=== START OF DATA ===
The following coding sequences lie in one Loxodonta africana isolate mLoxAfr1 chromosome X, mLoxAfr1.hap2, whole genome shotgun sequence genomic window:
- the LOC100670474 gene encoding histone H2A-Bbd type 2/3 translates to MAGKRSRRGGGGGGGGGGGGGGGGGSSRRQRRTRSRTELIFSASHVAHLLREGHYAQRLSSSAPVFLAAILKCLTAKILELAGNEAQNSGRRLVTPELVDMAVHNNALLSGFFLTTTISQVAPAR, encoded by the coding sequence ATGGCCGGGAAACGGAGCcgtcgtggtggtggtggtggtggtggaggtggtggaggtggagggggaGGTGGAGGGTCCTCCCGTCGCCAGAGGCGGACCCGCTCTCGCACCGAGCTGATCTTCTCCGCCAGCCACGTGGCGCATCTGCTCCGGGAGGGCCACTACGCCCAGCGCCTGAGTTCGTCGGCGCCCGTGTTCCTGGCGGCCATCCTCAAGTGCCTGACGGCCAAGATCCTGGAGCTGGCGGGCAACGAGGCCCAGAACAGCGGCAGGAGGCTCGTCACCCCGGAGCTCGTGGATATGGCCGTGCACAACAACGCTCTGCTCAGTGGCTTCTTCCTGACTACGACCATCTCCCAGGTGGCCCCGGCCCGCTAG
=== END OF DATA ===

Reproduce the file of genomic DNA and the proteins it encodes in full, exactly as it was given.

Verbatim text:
The following coding sequences lie in one Loxodonta africana isolate mLoxAfr1 chromosome X, mLoxAfr1.hap2, whole genome shotgun sequence genomic window:
- the LOC100670474 gene encoding histone H2A-Bbd type 2/3 translates to MAGKRSRRGGGGGGGGGGGGGGGGGSSRRQRRTRSRTELIFSASHVAHLLREGHYAQRLSSSAPVFLAAILKCLTAKILELAGNEAQNSGRRLVTPELVDMAVHNNALLSGFFLTTTISQVAPAR, encoded by the coding sequence ATGGCCGGGAAACGGAGCcgtcgtggtggtggtggtggtggtggaggtggtggaggtggagggggaGGTGGAGGGTCCTCCCGTCGCCAGAGGCGGACCCGCTCTCGCACCGAGCTGATCTTCTCCGCCAGCCACGTGGCGCATCTGCTCCGGGAGGGCCACTACGCCCAGCGCCTGAGTTCGTCGGCGCCCGTGTTCCTGGCGGCCATCCTCAAGTGCCTGACGGCCAAGATCCTGGAGCTGGCGGGCAACGAGGCCCAGAACAGCGGCAGGAGGCTCGTCACCCCGGAGCTCGTGGATATGGCCGTGCACAACAACGCTCTGCTCAGTGGCTTCTTCCTGACTACGACCATCTCCCAGGTGGCCCCGGCCCGCTAG